Threats

  • What obstacles do you face?
  • What are your competitors doing?
  • Are quality standards or specifications for your job, products or services changing?
  • Is changing technology threatening your position?
  • Do you have bad debt or cash-flow problems?
  • Could any of your weaknesses seriously threaten your business?

Tip:

When looking at opportunities and threats, PEST Analysis   can help to ensure that you don't overlook external factors, such as new government regulations, or technological changes in your industry.

Further SWOT Tips

If you're using SWOT as a serious tool (rather than as a casual "warm up" for strategy formulation), make sure you're rigorous in the way you apply it:

  • Only accept precise, verifiable statements ("Cost advantage of US$10/ton in sourcing raw material x", rather than "Good value for money").
  • Ruthlessly prune long lists of factors, and prioritize   them, so that you spend your time thinking about the most significant factors.
  • Make sure that options generated are carried through to later stages in the strategy formation process.
  • Apply it at the right level – for example, you might need to apply the tool at a product or product-line level, rather than at the much vaguer whole company level.
  • Use it in conjunction with other strategy tools (for example, USP Analysis   and Core Competence Analysis  ) so that you get a comprehensive picture of the situation you're dealing with.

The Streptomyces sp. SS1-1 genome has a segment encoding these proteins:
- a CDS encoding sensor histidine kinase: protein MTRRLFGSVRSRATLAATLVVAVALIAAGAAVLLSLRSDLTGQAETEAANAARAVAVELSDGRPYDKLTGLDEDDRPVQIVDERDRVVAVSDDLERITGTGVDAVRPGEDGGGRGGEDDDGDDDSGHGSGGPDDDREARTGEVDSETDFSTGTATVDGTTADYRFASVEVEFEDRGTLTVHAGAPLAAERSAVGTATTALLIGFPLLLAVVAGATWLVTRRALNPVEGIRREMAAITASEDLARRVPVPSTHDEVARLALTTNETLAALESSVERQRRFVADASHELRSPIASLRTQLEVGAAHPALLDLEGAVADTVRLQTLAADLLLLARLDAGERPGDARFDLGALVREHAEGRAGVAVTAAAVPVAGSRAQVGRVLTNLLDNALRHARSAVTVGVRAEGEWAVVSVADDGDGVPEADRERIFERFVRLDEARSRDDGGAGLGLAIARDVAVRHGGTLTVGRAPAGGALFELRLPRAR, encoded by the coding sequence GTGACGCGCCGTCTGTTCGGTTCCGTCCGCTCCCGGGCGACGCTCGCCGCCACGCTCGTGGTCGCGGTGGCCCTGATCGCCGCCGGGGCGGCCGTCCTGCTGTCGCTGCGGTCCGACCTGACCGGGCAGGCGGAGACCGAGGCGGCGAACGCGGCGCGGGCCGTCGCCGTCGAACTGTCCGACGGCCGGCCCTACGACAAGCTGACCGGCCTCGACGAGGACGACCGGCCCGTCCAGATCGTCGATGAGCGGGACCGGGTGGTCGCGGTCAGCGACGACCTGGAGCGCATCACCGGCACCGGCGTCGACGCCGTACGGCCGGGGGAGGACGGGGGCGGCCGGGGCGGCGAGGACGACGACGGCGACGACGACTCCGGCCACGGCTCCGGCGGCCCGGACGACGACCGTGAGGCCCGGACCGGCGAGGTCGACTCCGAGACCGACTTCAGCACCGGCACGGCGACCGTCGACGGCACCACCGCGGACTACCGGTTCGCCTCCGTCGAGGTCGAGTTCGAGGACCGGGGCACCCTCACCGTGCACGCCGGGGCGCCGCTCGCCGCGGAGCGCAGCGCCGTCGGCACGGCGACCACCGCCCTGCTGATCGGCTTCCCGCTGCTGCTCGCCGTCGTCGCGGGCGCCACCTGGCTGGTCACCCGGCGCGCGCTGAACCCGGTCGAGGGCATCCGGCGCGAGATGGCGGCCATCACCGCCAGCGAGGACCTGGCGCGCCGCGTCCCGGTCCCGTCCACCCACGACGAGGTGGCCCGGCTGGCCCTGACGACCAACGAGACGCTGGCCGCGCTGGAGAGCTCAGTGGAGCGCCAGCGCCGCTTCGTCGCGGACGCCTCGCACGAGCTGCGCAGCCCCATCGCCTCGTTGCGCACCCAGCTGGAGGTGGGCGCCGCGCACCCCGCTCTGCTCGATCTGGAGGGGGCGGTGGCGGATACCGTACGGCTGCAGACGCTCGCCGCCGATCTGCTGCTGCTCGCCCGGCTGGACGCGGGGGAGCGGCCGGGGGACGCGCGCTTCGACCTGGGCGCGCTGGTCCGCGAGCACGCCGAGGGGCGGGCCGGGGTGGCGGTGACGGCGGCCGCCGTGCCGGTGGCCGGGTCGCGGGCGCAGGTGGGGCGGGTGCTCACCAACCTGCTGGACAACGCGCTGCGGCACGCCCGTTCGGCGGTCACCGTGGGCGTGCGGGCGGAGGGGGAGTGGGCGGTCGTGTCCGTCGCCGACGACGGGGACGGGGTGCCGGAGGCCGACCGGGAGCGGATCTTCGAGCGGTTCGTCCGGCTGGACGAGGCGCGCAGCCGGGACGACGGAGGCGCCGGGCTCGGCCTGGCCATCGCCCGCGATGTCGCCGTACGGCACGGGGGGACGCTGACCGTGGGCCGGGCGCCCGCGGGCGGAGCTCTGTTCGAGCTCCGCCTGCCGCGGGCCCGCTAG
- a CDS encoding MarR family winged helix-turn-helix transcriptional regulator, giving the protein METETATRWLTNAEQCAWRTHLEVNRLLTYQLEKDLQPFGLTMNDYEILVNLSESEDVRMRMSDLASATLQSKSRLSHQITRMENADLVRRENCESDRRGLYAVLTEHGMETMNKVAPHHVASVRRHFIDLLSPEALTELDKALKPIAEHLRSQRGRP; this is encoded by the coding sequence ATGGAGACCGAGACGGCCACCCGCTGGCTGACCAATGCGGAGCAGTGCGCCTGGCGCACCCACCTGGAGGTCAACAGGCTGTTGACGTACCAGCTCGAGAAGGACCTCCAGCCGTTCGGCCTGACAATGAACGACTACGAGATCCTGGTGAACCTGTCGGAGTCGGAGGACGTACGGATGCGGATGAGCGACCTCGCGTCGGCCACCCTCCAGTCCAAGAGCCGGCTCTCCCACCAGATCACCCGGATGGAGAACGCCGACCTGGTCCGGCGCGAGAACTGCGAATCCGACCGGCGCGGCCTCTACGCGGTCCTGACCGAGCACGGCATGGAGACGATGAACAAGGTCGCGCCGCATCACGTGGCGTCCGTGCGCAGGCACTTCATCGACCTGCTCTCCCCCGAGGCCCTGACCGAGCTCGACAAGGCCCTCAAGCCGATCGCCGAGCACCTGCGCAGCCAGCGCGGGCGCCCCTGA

Note:

You could also consider using the TOWS Matrix  . This is quite similar to SWOT in that it also focuses on the same four elements of Strengths, Weaknesses, Opportunities and Threats. But TOWS can be a helpful alternative because it emphasizes the external environment, while SWOT focuses on the internal environment.

Example

A start-up small consultancy business might draw up the following SWOT Analysis:

Strengths

  • We are able to respond very quickly as we have no red tape, and no need for higher management approval.
  • We are able to give really good customer care, as the current small amount of work means we have plenty of time to devote to customers.
  • Our lead consultant has strong reputation in the market.
  • We can change direction quickly if we find that our marketing is not working.
  • We have low overheads, so we can offer good value to customers.

Weaknesses

  • Our company has little market presence or reputation.
  • We have a small staff, with a shallow skills base in many areas.
  • We are vulnerable to vital staff being sick, and leaving.
  • Our cash flow will be unreliable in the early stages.

Opportunities

  • Our business sector is expanding, with many future opportunities for success.
  • Local government wants to encourage local businesses.
  • Our competitors may be slow to adopt new technologies.

Threats

  • Developments in technology may change this market beyond our ability to adapt.
  • A small change in the focus of a large competitor might wipe out any market position we achieve.

As a result of their analysis, the consultancy may decide to specialize in rapid response, good value services to local businesses and local government.

Marketing would be in selected local publications to get the greatest possible market presence for a set advertising budget, and the consultancy should keep up-to-date with changes in technology where possible.

Key Points

SWOT Analysis is a simple but useful framework for analyzing your organization's strengths and weaknesses, and the opportunities and threats that you face. It helps you focus on your strengths, minimize threats, and take the greatest possible advantage of opportunities available to you.